Eggs For Easter Seals Campaign
Easter Seals BC & Yukon is getting ready to welcome approximately 190 children, youth, and young adults with diverse abilities to Camp Shawnigan Lake this summer and has launched an Eggs For Easter Seals Campaign to raise funds and bring the magic of camp back for another year.
Donations will help offset the $3,600 it costs to support one child at camp each week and all donors to the Eggs for Easter Seals Campaign will be entered for a chance to win eggs for a year from BC Egg.
“A week at camp is life changing. Our program offers a high staff to camper ratio that creates a safe, fun, and rewarding experience. Each week we look at the needs of the campers and develop customized experiences that bring out the best in everyone. From overnight campouts, sports, games, and arts, to onsite medical support and tailored health meal programs, each camper is recognized for their abilities and gain confidence, communications skills, and friendships that last a lifetime,” says Charlene Krepiakevich, president and CEO, Easter Seals BC/Yukon. “Any donation, big or small, helps us raise the much-needed funds to deliver this magical experience at Camp Shawnigan Lake.”
Camp Shawnigan Lake has provided an overnight summer camping experience for thousands of children, teens and young adults with physical and/or intellectual disabilities.
“Last summer we had the chance to visit and serve breakfast at camp. Watching the kids have so much fun at camp, was truly an amazing experience,” says Amanda Brittain, director, Communications and Marketing, BC Egg. “ We are so proud to support Easter Seals summer camp where kids can be kids no matter what their ability.”
For more information, to make a virtual egg donation and be entered to win visit eggsforeastersealsbcy.ca
Salmon centre of April 15 talk
The Salish Sea Marine Survival Project and the Pacific Salmon Foundation are hosting a meeting in Duncan to talk salmon.
On Monday, April 15, starting at 6:30 p.m. in the Driftwood/Orca Room at the Ramada Duncan Hotel and Conference Centre (140 Trans Canada Hwy.), Dr. Brian Riddell of the Pacific Salmon Foundation will present “What we’ve learned through ‘The Salish Sea Marine Survival Project: Findings and Next Steps”.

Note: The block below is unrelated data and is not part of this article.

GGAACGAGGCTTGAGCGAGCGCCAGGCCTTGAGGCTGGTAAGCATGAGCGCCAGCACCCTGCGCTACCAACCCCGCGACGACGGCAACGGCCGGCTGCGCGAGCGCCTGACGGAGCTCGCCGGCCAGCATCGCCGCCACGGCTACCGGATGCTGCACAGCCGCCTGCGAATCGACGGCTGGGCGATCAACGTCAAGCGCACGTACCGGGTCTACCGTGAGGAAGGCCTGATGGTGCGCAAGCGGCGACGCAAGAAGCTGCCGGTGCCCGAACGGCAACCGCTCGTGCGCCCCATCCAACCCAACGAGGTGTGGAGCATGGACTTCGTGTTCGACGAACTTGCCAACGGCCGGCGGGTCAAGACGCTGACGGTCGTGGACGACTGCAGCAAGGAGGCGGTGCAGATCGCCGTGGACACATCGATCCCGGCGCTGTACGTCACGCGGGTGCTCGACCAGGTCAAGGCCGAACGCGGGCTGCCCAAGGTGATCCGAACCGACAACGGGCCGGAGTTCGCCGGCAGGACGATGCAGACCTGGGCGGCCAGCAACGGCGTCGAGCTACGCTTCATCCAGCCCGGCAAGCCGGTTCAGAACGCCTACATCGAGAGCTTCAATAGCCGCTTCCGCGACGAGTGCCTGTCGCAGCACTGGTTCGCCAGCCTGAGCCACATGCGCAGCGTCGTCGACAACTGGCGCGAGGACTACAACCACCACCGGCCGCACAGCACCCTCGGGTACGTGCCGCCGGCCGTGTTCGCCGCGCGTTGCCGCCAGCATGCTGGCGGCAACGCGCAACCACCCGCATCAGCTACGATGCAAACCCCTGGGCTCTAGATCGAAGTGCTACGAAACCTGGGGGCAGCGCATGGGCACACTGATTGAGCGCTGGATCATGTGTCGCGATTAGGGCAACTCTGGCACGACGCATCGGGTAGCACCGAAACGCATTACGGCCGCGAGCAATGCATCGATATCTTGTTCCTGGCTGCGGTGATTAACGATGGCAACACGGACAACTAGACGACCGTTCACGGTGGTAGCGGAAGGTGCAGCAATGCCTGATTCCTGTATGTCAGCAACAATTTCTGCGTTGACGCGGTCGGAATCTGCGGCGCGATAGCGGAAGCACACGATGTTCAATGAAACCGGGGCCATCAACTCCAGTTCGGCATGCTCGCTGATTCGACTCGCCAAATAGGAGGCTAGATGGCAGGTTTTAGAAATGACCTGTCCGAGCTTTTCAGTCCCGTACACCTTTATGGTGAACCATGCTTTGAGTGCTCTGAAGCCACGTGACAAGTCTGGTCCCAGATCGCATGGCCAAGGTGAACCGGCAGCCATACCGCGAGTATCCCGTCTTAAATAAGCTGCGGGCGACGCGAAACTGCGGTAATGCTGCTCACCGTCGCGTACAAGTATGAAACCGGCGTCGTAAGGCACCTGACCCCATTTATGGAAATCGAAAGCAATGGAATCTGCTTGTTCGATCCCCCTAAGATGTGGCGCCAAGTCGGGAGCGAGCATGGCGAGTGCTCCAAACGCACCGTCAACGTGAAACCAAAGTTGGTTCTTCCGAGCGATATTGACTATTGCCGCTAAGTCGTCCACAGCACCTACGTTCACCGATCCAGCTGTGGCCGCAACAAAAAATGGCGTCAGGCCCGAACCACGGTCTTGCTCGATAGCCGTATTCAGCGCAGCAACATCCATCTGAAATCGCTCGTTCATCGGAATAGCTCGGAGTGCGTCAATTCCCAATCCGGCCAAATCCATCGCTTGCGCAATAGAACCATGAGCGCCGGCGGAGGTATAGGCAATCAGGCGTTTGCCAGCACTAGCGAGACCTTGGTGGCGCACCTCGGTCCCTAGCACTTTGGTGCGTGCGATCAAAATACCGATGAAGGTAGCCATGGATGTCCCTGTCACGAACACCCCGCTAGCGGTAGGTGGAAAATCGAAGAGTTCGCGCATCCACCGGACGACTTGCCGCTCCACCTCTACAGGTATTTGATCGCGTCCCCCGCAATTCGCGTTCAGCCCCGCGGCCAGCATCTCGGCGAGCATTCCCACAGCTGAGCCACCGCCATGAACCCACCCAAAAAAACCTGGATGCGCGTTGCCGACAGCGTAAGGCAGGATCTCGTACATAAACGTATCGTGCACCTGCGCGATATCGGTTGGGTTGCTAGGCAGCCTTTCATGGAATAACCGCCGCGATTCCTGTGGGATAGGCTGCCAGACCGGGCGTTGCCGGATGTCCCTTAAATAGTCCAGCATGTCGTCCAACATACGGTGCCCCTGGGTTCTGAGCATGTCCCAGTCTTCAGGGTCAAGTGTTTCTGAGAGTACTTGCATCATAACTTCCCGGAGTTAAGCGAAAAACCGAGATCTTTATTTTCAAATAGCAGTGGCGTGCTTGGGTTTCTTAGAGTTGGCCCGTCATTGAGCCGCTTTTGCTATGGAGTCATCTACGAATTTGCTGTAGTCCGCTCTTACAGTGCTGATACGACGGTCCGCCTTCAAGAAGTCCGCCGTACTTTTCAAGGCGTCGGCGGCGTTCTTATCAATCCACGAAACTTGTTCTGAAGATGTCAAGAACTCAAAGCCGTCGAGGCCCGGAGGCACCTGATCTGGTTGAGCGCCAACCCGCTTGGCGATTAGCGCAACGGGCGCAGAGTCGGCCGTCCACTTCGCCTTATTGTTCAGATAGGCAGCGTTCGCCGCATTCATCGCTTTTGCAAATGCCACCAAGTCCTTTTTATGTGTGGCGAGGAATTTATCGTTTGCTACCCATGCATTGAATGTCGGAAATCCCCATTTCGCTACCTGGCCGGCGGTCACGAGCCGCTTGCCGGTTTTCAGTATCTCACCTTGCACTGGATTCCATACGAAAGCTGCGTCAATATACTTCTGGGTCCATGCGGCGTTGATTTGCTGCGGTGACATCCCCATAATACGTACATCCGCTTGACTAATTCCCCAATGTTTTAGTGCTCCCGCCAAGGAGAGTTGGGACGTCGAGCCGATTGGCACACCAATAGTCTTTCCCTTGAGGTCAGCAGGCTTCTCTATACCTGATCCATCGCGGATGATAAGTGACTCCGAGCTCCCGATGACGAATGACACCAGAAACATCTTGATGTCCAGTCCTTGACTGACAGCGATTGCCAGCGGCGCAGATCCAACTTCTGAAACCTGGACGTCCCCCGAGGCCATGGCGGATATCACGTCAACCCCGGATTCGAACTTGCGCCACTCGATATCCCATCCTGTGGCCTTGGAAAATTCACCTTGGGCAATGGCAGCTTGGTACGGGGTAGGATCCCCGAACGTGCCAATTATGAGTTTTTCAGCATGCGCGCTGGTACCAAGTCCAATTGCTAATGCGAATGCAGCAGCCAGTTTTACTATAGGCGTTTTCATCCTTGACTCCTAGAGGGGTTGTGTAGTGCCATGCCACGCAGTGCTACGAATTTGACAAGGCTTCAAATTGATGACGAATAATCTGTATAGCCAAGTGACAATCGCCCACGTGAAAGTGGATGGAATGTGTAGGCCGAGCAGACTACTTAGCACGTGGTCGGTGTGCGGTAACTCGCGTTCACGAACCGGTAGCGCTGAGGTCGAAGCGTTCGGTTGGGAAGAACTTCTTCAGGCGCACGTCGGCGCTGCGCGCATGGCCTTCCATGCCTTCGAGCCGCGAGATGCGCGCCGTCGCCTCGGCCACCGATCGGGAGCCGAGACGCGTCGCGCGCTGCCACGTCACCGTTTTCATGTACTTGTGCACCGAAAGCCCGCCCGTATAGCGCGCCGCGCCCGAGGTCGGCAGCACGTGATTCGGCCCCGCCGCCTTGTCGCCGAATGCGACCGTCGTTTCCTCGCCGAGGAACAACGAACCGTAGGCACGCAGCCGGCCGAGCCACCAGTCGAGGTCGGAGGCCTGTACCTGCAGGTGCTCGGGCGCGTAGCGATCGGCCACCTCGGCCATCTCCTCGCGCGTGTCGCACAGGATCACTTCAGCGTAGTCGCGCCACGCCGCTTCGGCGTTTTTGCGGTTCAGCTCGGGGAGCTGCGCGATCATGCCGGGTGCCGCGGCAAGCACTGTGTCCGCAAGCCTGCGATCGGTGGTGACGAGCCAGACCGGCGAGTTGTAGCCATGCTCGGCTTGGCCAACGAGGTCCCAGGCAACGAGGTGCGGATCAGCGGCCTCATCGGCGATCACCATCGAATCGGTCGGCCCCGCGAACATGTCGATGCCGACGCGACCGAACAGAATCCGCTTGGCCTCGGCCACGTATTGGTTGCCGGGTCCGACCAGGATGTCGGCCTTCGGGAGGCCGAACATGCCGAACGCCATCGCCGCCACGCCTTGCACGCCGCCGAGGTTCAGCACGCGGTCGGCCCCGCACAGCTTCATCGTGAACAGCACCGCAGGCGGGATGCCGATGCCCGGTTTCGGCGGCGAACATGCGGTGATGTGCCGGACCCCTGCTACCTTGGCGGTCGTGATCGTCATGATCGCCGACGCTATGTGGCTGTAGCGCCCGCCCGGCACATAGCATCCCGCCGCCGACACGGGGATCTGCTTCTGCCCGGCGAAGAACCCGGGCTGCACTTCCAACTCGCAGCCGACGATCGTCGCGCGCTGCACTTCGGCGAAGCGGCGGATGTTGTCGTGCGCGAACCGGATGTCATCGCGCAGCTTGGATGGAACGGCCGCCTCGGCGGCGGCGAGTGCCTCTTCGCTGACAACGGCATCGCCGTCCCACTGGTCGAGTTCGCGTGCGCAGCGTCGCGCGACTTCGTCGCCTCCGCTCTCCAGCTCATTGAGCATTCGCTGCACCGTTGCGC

It addresses questions about why salmon are declining in the Strait of Georgia.
This event is free to attend. For more information go to marinesurvivalproject.com or psf.ca
‘Hello’ game talks death and dying
On April 16 you can play a new game called “Hello”, about death and dying.
No, this isn’t the latest inadvisable teenage internet fad, this is an interactive game designed to start conversations and explore questions about the tough topics of death and dying.
You can experience it for yourself at the free session hosted by Cowichan Hospice on April 16 for National Advance Care Planning day.
When it comes to health-care planning, British Columbians are ill-prepared. According to the BC Center for Palliative Care, 79 per cent of British Columbians have thought about who would make decisions for them if they were unable to, but only 27 per cent have actually documented their health-care wishes.
When it comes to health-care, it’s best not to leave anyone guessing.
Conversations about illnesses and death can be difficult. “Hello” is a conversation game that is easy and interactive, and offers a non-threatening way of having conversations with your family and friends about what matters most to you.
To celebrate National Advance Care Planning day, Cowichan Hospice is hosting a free round of the game at Duncan United Church at 246 Ingram St. Bring a friend, or your whole family, they say. Refreshments and light snacks will be provided.
Registration is required. Call 250-701-4242 to register or for more information. For more information visit cowichanhospice.org
Speaker Series: Shawnigan Pioneers
Jim Ward is scheduled to talk about pioneer land owners in the Shawnigan Lake area as part of a speaker series at the Shawnigan Lake Museum on April 18.
Starting at 7 p.m., Ward will talk about his extensive research into early Cowichan Valley families.
“Jim’s presentation is fascinating and he is always willing to look into specific properties,” say organizers.
Space is limited, and the cost for entry is $5 if you reserve a seat in advance by contacting the museum at 250-743-8372. Entry is $7.50 at the door if space is still available.
Light refreshments will follow the talk.